Forex Reserves

‘Forex reserves’ is an important term in economics and its understanding is necessary to understand how an economy functions with respect to international trade and commerce. In this article, we give you a brief about forex reserves for the Civil Services Exam.

What is Foreign Exchange Reserve or Forex Reserve?

Forex reserves or foreign exchange reserves (FX reserves) are assets that are held by a nation’s central bank or monetary authority. It is generally held in reserve currencies usually the US Dollar and to a lesser degree the Euro, Japanese Yen, and Pound Sterling. It is used to back its liabilities – like the native currency issued and also reserves deposited by financial institutions or the government with the central bank.

Objectives Behind Holding Forex Reserves:

  • Supporting and maintaining confidence in the policies for monetary and exchange rate management
  • Provides the capacity to intervene in support of the national or union currency.
  • Limits external vulnerability by maintaining foreign currency liquidity to absorb shocks during times of crisis or when access to borrowing is curtailed.

In a conservative view, forex should only contain foreign banknotes, foreign treasury bills, foreign bank deposits, and long and short-term foreign government securities. But, in practice, it also contains gold reserves, IMF reserve positions, and SDRs, or special drawing rights. The latter figure is more easily available and is officially known as the international reserves.

This article will tell all you need to know about the topic ‘Forex Reserves’. Economics is an important segment of the IAS exam and is also extensively linked to current affairs.

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Forex Reserves Latest Updates

According to the Reserve Bank of India RBI Data, The country’s foreign exchange reserves fell by USD 249 million to USD 583.697 billion in the week ended February 12, 2021. Details on the Reserve Bank of India are available on the page link provided here.

Earlier, the Forex reserve had touched a record high of USD 590.185 billion in the week ended January 29, 2021.

The decrease in reserves was mainly due to a fall in the foreign currency assets (FCAs), a major component of the overall reserves.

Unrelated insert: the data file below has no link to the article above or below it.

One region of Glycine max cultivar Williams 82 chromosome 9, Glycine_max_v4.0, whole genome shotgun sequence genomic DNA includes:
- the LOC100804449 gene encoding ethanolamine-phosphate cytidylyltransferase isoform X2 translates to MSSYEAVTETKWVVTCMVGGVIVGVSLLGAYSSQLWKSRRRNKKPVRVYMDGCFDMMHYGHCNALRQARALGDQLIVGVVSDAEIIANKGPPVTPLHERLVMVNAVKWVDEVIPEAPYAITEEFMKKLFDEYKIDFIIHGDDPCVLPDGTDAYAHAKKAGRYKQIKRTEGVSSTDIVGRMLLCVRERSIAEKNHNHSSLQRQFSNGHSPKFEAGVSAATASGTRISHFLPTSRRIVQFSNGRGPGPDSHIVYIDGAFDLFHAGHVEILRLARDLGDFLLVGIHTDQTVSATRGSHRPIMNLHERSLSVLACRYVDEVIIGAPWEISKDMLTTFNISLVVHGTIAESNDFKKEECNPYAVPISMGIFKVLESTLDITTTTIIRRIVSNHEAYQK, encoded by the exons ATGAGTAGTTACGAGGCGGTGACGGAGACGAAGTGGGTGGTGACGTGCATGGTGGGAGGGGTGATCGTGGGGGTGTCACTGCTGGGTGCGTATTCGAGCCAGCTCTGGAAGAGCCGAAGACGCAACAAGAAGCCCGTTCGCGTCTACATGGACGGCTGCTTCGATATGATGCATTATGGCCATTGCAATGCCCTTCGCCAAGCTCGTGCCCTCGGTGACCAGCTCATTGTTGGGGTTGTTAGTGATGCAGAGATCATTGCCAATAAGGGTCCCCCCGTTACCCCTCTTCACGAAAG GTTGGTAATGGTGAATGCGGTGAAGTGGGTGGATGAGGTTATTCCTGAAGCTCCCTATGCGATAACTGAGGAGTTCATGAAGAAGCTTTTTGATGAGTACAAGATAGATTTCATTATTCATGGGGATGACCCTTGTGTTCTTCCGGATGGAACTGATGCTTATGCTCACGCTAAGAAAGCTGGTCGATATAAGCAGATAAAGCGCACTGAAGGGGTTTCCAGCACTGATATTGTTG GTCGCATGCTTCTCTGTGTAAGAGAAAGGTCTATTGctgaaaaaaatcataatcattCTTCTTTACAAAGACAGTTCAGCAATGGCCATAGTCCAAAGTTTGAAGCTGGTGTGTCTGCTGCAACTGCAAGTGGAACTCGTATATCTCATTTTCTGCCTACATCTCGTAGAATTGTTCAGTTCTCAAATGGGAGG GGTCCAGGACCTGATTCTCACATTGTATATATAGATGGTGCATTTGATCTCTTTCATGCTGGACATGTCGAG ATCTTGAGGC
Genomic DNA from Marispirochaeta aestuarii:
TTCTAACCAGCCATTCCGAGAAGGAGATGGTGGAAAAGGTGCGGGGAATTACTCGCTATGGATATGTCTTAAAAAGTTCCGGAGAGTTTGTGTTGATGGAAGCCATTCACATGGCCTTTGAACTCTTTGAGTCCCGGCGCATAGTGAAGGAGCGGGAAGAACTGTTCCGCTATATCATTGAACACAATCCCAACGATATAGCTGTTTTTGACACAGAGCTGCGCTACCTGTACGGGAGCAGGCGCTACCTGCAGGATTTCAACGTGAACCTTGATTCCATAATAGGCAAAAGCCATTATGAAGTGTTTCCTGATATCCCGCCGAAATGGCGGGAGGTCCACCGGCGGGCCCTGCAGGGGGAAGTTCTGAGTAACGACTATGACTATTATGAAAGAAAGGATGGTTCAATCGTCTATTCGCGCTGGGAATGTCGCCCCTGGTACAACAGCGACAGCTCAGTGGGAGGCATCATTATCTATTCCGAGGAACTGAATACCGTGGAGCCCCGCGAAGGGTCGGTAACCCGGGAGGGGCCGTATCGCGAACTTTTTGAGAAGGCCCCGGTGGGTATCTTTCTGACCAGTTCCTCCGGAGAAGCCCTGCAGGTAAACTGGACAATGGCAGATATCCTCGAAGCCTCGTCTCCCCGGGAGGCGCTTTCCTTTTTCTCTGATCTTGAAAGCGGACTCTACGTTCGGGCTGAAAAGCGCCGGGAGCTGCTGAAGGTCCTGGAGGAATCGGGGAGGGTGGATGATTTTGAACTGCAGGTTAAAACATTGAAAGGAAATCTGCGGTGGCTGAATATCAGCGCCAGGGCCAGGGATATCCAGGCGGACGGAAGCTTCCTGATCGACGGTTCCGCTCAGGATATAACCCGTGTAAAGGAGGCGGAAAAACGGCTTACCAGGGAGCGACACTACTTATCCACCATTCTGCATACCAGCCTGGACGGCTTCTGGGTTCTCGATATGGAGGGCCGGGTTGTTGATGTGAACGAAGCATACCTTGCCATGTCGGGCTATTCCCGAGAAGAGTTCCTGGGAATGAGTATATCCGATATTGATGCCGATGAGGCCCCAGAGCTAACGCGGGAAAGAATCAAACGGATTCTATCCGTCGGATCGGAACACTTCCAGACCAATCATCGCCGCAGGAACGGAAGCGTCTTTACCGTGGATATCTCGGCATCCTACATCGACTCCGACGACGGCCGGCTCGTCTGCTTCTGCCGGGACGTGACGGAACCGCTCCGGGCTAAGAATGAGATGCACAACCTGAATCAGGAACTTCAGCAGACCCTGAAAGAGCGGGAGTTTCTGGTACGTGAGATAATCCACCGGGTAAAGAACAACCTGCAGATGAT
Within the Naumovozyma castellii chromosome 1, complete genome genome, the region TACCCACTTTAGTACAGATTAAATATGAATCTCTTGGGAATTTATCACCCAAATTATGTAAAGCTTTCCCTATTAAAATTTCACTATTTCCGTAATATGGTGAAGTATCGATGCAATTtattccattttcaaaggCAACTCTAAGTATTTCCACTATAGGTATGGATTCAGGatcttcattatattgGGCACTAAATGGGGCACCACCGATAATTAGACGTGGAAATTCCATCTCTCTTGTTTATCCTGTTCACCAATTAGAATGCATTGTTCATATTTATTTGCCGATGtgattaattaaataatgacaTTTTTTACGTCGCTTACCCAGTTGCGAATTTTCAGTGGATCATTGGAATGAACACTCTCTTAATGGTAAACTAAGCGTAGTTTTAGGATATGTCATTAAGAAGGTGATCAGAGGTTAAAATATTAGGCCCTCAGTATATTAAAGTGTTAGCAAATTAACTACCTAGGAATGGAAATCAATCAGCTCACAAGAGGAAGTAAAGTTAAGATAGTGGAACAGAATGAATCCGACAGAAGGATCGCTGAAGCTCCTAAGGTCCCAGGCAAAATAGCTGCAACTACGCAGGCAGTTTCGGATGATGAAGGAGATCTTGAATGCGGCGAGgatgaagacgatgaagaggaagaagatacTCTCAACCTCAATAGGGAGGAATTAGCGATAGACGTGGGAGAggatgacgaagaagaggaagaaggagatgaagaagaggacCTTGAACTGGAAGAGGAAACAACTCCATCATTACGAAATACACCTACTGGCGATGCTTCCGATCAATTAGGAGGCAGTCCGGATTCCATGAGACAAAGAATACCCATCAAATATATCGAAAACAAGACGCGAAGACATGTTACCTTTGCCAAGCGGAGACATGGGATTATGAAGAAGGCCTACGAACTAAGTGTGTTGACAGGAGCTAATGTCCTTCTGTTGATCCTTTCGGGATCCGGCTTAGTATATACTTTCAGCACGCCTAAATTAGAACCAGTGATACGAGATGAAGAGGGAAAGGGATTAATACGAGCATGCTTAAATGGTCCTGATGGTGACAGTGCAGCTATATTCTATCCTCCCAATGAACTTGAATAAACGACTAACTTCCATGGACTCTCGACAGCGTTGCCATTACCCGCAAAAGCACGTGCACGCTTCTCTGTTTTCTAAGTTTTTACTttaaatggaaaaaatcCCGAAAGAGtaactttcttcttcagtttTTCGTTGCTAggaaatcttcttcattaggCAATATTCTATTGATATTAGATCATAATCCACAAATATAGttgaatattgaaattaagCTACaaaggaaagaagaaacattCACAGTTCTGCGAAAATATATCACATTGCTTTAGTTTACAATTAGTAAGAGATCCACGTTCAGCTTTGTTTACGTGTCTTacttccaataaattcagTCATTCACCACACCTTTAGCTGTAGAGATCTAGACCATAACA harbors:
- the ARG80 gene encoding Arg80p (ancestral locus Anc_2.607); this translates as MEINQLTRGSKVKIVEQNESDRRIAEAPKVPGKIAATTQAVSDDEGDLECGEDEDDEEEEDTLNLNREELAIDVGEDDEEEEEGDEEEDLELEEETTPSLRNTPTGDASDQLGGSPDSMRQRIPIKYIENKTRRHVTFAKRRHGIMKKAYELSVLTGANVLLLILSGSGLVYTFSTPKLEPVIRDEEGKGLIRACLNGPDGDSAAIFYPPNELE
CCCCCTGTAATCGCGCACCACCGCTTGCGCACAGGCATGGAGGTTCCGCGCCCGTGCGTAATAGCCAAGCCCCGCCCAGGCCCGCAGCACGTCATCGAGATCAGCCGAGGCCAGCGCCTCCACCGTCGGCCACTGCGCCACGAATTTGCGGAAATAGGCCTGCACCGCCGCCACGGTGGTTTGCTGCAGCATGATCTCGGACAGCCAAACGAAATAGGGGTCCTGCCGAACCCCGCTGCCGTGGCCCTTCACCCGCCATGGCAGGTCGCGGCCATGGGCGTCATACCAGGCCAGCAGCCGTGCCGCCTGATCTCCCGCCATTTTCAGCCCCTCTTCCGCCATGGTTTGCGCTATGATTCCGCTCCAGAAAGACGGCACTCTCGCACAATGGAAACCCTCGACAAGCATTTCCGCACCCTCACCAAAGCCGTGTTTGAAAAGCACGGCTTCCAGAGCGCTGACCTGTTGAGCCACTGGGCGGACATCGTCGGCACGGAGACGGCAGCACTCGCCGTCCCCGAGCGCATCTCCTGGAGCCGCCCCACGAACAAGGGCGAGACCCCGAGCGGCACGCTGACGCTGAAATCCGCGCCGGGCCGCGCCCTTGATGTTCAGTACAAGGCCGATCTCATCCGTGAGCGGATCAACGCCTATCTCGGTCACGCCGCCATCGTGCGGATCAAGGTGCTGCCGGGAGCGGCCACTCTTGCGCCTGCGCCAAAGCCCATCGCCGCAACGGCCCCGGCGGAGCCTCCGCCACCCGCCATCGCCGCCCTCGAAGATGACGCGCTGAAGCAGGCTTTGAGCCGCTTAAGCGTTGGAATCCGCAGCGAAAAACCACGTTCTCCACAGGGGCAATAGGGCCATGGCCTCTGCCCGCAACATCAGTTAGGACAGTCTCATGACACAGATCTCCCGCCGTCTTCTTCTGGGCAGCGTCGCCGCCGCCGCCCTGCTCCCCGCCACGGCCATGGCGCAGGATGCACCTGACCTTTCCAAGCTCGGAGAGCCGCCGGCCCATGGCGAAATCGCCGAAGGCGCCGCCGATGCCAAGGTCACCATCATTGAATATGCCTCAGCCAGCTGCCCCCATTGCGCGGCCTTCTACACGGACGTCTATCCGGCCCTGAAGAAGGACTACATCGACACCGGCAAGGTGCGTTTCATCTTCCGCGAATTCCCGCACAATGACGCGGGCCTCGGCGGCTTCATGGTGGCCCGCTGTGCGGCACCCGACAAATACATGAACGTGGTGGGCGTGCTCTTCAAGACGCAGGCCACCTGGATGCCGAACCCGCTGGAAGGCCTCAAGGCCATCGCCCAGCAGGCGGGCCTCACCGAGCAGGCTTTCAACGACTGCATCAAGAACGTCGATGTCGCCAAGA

Foreign Currency Assets

  • FCA are assets that are valued based on a currency other than the country’s own currency.
  • FCA is the largest component of the forex reserve. It is expressed in dollar terms.
  • FCA includes the effect of appreciation or depreciation of non-US units like the euro, pound and yen held in the foreign exchange reserves.
    • Currency appreciation refers to the increase in value of one currency relative to another in the forex markets.
    • Currency depreciation is a fall in the value of a currency in a floating exchange rate system.
  • In a floating exchange rate system, market forces (based on demand and supply of a currency) determine the value of a currency.

Forex Reserves India

As of 26th April 2019, India has USD 418.515 billion forex reserves. India ranks eighth in the world in forex reserves. At rank 1 is China followed by Japan and Switzerland.

Purpose of keeping foreign exchange reserves

  1. To keep the value of their currencies at a fixed rate.
  2. Countries with a floating exchange rate system use forex reserves to keep the value of their currency lower than the US Dollar.
  3. To maintain liquidity in case of an economic crisis.
  4. The central bank (RBI) supplies foreign currency to keep markets steady.
  5. To ensure that a country meets its foreign obligations and liabilities.

To know more about the Foreign Exchange Management Act, visit the linked article.

Reasons for High Forex Reserves

  • Rise in investment by foreign portfolio investors and increased foreign direct investments (FDIs). Know in detail about the Foreign Direct Investment – FDI on the linked page.
    • The sharp jump in reserves started with the Finance Ministry’s announcement in 2019, cutting corporate tax rates.
  • Fall in crude oil prices has brought down the oil import bill, saving precious foreign exchange.
  • Dollar outflow from overseas remittances and foreign travels have fallen steeply.

Importance of foreign exchange reserves

According to a report by Goldman Sachs, stronger foreign currency reserves will allow developing market central banks to “buffer their currencies against sharp declines by supplying dollars to the market” at times of volatility.

Importance of Increasing Foreign Exchange Reserves

  • The government is in a comfortable position if there are rising forex reserves and the RBI in managing India’s external and internal financial issues at a time of major contraction (23.9%) in economic growth.
  • It Assist the government in meeting its foreign exchange needs and external debt obligations.
  • Appreciation in Rupee – The rising foreign exchange reserves has helped the rupee to strengthen against the dollar.
  • Crisis Management: Rising Forex Reserve serves as a cushion in the event of a Balance of Payment crisis on the economic front. It is enough to cover the import bill of the country for a year. Know more about the Balance of Payment on the linked page.
  • Confidence in the Market: Forex Reserves will provide a level of confidence to markets and investors that a country can meet its external obligations

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